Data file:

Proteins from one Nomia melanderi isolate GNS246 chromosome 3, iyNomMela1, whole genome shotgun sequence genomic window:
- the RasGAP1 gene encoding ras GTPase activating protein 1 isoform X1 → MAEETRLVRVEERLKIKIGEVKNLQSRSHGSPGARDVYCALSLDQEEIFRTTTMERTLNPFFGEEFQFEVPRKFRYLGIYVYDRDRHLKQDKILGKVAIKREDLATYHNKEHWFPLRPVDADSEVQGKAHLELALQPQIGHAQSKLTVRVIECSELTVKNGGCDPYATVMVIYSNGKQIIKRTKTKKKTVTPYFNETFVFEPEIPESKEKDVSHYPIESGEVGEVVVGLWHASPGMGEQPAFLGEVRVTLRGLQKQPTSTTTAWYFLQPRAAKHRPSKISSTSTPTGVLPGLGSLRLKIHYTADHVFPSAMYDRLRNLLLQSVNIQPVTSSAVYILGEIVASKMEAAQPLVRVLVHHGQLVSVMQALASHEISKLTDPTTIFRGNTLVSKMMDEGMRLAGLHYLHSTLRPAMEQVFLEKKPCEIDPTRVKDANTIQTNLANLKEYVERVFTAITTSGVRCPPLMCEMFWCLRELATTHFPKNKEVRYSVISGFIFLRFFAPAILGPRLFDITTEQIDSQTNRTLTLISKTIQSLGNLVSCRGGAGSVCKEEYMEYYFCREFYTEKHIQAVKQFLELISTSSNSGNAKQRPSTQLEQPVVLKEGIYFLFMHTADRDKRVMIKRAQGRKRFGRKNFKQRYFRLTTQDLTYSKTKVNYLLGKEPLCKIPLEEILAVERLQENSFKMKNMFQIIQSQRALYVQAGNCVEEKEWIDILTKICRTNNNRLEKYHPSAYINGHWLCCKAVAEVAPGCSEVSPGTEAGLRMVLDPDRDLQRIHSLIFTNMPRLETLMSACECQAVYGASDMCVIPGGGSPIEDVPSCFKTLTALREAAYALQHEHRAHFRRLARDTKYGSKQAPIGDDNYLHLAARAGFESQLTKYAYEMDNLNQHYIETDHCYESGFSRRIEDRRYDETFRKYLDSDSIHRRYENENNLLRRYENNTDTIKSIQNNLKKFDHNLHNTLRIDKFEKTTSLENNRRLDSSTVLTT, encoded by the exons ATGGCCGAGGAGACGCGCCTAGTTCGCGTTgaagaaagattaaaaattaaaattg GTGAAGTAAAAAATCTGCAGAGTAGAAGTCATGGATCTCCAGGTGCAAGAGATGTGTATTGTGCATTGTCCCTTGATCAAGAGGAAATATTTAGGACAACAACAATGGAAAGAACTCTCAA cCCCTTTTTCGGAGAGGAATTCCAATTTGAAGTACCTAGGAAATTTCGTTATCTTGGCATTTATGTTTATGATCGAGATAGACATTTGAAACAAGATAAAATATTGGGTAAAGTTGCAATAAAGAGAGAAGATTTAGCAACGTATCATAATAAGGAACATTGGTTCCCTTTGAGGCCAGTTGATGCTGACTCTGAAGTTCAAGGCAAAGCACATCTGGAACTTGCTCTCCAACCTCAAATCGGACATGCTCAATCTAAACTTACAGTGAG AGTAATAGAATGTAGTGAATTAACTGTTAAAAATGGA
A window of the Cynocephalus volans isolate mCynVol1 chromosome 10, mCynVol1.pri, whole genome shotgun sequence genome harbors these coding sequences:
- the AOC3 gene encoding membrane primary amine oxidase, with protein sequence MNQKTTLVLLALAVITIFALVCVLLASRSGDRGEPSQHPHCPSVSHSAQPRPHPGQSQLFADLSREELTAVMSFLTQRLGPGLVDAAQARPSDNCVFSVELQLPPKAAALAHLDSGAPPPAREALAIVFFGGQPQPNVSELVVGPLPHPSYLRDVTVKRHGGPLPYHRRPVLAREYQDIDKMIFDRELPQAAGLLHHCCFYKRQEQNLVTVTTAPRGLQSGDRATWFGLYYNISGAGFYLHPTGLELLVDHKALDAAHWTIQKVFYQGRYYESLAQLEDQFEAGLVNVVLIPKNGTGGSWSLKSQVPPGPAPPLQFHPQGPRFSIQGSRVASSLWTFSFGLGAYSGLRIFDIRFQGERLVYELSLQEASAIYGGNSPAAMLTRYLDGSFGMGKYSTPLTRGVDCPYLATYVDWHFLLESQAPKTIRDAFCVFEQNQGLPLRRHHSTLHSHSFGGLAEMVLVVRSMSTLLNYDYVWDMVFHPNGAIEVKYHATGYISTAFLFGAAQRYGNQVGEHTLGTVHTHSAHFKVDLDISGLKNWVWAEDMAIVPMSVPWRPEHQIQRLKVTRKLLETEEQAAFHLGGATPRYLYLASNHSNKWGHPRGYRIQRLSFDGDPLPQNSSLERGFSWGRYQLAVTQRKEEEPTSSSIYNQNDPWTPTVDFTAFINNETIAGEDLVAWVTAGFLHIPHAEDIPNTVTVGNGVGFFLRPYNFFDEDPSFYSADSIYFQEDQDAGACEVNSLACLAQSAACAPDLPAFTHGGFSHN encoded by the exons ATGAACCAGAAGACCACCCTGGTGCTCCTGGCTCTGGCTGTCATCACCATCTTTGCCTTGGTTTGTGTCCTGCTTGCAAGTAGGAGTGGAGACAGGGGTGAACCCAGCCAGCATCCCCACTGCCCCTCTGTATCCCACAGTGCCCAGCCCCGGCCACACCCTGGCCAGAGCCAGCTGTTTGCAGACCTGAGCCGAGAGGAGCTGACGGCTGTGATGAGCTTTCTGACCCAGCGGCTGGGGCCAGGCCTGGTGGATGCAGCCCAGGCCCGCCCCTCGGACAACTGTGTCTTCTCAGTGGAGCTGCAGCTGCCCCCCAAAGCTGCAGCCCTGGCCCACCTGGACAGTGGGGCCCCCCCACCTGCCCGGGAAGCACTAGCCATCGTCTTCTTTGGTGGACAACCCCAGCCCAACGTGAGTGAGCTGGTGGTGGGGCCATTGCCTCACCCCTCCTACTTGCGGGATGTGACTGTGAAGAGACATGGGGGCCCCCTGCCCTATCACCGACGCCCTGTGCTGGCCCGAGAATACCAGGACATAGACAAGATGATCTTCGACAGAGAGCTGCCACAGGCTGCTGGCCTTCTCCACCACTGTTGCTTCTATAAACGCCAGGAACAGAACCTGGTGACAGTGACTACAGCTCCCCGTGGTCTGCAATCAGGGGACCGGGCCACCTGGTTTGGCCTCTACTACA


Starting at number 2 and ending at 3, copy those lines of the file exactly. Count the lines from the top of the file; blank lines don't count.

- the RasGAP1 gene encoding ras GTPase activating protein 1 isoform X1 → MAEETRLVRVEERLKIKIGEVKNLQSRSHGSPGARDVYCALSLDQEEIFRTTTMERTLNPFFGEEFQFEVPRKFRYLGIYVYDRDRHLKQDKILGKVAIKREDLATYHNKEHWFPLRPVDADSEVQGKAHLELALQPQIGHAQSKLTVRVIECSELTVKNGGCDPYATVMVIYSNGKQIIKRTKTKKKTVTPYFNETFVFEPEIPESKEKDVSHYPIESGEVGEVVVGLWHASPGMGEQPAFLGEVRVTLRGLQKQPTSTTTAWYFLQPRAAKHRPSKISSTSTPTGVLPGLGSLRLKIHYTADHVFPSAMYDRLRNLLLQSVNIQPVTSSAVYILGEIVASKMEAAQPLVRVLVHHGQLVSVMQALASHEISKLTDPTTIFRGNTLVSKMMDEGMRLAGLHYLHSTLRPAMEQVFLEKKPCEIDPTRVKDANTIQTNLANLKEYVERVFTAITTSGVRCPPLMCEMFWCLRELATTHFPKNKEVRYSVISGFIFLRFFAPAILGPRLFDITTEQIDSQTNRTLTLISKTIQSLGNLVSCRGGAGSVCKEEYMEYYFCREFYTEKHIQAVKQFLELISTSSNSGNAKQRPSTQLEQPVVLKEGIYFLFMHTADRDKRVMIKRAQGRKRFGRKNFKQRYFRLTTQDLTYSKTKVNYLLGKEPLCKIPLEEILAVERLQENSFKMKNMFQIIQSQRALYVQAGNCVEEKEWIDILTKICRTNNNRLEKYHPSAYINGHWLCCKAVAEVAPGCSEVSPGTEAGLRMVLDPDRDLQRIHSLIFTNMPRLETLMSACECQAVYGASDMCVIPGGGSPIEDVPSCFKTLTALREAAYALQHEHRAHFRRLARDTKYGSKQAPIGDDNYLHLAARAGFESQLTKYAYEMDNLNQHYIETDHCYESGFSRRIEDRRYDETFRKYLDSDSIHRRYENENNLLRRYENNTDTIKSIQNNLKKFDHNLHNTLRIDKFEKTTSLENNRRLDSSTVLTT, encoded by the exons ATGGCCGAGGAGACGCGCCTAGTTCGCGTTgaagaaagattaaaaattaaaattg GTGAAGTAAAAAATCTGCAGAGTAGAAGTCATGGATCTCCAGGTGCAAGAGATGTGTATTGTGCATTGTCCCTTGATCAAGAGGAAATATTTAGGACAACAACAATGGAAAGAACTCTCAA cCCCTTTTTCGGAGAGGAATTCCAATTTGAAGTACCTAGGAAATTTCGTTATCTTGGCATTTATGTTTATGATCGAGATAGACATTTGAAACAAGATAAAATATTGGGTAAAGTTGCAATAAAGAGAGAAGATTTAGCAACGTATCATAATAAGGAACATTGGTTCCCTTTGAGGCCAGTTGATGCTGACTCTGAAGTTCAAGGCAAAGCACATCTGGAACTTGCTCTCCAACCTCAAATCGGACATGCTCAATCTAAACTTACAGTGAG AGTAATAGAATGTAGTGAATTAACTGTTAAAAATGGA
A window of the Cynocephalus volans isolate mCynVol1 chromosome 10, mCynVol1.pri, whole genome shotgun sequence genome harbors these coding sequences: